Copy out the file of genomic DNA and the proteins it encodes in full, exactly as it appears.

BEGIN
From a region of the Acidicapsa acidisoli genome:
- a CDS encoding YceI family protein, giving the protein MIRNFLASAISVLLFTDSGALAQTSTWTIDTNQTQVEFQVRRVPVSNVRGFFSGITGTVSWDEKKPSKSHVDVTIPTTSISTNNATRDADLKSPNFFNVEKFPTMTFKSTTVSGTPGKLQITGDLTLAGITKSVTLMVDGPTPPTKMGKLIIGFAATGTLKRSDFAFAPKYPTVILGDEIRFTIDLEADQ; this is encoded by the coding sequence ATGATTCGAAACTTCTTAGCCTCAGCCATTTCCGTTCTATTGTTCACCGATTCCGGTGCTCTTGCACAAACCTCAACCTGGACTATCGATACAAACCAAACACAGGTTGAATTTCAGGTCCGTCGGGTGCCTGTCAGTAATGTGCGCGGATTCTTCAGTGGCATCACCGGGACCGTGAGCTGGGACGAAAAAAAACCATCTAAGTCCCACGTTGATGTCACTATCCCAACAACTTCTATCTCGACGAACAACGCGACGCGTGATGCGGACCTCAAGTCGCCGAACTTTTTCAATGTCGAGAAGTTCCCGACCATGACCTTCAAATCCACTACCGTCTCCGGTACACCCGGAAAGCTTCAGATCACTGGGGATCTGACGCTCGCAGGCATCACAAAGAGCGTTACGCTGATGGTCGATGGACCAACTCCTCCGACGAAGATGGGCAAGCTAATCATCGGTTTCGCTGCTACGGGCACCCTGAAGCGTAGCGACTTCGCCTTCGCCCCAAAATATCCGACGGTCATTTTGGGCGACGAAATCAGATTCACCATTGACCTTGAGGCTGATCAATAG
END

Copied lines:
From a region of the Acidicapsa acidisoli genome:
- a CDS encoding YceI family protein, giving the protein MIRNFLASAISVLLFTDSGALAQTSTWTIDTNQTQVEFQVRRVPVSNVRGFFSGITGTVSWDEKKPSKSHVDVTIPTTSISTNNATRDADLKSPNFFNVEKFPTMTFKSTTVSGTPGKLQITGDLTLAGITKSVTLMVDGPTPPTKMGKLIIGFAATGTLKRSDFAFAPKYPTVILGDEIRFTIDLEADQ; this is encoded by the coding sequence ATGATTCGAAACTTCTTAGCCTCAGCCATTTCCGTTCTATTGTTCACCGATTCCGGTGCTCTTGCACAAACCTCAACCTGGACTATCGATACAAACCAAACACAGGTTGAATTTCAGGTCCGTCGGGTGCCTGTCAGTAATGTGCGCGGATTCTTCAGTGGCATCACCGGGACCGTGAGCTGGGACGAAAAAAAACCATCTAAGTCCCACGTTGATGTCACTATCCCAACAACTTCTATCTCGACGAACAACGCGACGCGTGATGCGGACCTCAAGTCGCCGAACTTTTTCAATGTCGAGAAGTTCCCGACCATGACCTTCAAATCCACTACCGTCTCCGGTACACCCGGAAAGCTTCAGATCACTGGGGATCTGACGCTCGCAGGCATCACAAAGAGCGTTACGCTGATGGTCGATGGACCAACTCCTCCGACGAAGATGGGCAAGCTAATCATCGGTTTCGCTGCTACGGGCACCCTGAAGCGTAGCGACTTCGCCTTCGCCCCAAAATATCCGACGGTCATTTTGGGCGACGAAATCAGATTCACCATTGACCTTGAGGCTGATCAATAG